I enjoy her scenes, I enjoy her moments, especially her gloriously sensible hallucinations, and I’m starting to enjoy her hardships and strength in attacking her obstacles. Mostly, I love her.
Exhaustion. That is what I feel at this moment. I’ve spent the last three hours in the catwalks hooking up lights, which isn’t hard at all, but hurts your back after a while of hunching over and walking. I also feel productive with how many lights we got hooked up, but we ran out of cable and had to leave ten lights behind.
We’ve also started full stumble throughs for both shows, meaning all of us have to be at the four hour rehearsals the entire time. We are all starting to feel the exhaustion more and more, and come tech week it will only intensify. Don’t get me wrong, the process is still fun and both of the shows are shaping up very well! We just need to prepare ourselves for the coming weeks if we thought this week was hard. It feels wonderful when our hard work is paying off so well.
I am also now helping create the lobby display for the performances and we have a lot of great ideas to work with from class. We want to make wing shaped structures with headlines from newspapers in the 1980’s to accompany the other information and make the display more interesting. We’ve also heard many other ideas, but we just need to figure out what we have time to do at this point. But I am determined to make it marvelous!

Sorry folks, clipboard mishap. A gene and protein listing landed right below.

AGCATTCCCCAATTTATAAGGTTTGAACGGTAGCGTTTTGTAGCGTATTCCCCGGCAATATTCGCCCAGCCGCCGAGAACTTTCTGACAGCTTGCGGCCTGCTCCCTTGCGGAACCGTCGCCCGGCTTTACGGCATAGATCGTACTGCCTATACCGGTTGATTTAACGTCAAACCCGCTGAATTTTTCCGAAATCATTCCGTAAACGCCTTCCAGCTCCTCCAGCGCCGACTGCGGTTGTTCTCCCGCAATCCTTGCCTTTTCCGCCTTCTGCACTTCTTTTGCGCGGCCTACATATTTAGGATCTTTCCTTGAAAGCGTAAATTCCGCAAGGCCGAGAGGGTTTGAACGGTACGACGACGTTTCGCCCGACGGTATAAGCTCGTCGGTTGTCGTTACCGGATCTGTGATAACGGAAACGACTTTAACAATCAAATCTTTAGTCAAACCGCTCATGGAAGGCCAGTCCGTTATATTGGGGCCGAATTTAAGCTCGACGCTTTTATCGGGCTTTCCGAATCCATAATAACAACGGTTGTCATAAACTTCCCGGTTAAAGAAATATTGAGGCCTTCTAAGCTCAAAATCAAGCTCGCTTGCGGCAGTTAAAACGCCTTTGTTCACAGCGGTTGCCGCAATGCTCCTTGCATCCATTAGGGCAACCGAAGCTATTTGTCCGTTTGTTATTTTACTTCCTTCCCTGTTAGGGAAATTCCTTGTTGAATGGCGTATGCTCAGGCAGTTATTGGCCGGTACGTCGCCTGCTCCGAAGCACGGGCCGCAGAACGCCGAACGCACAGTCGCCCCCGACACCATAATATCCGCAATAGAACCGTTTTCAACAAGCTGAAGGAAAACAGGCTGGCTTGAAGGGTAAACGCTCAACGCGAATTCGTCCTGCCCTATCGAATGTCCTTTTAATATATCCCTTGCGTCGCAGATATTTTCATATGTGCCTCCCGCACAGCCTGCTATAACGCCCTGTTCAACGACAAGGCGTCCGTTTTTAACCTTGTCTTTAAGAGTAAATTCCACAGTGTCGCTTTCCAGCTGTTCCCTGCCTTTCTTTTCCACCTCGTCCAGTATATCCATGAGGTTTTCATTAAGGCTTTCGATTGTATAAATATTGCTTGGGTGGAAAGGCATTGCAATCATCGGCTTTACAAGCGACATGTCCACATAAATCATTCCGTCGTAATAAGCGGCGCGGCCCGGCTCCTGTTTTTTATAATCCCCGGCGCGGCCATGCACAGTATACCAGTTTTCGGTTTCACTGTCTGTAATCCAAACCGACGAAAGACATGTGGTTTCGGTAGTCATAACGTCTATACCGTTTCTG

Classes have been really fun this week. We did a lot of Laban movement corresponding to our lines in Voice class and contact improv in Movement. The Laban work was extremely helpful for finding out nuances in our characters and contact improv included a lot of rolling on people and flipping over their backs. I bet everyone else at Knox College is jealous of our class material!
In this week’s Webisode, see some more of Voice Class and our progression with R.P., learn a bit about our sound design from our sound designer, Pier Debes, and see the progression of our set.
In this Rep Term XV Webisode, see what we’re learning in our Voice and Movement classes and learn a bit about costumes from our designers and crewmembers.
In this week’s Webisode, listen to the progression of accents and learn a bit about props and make-up from our designers, Glo Feliciano and Kate Donoghue.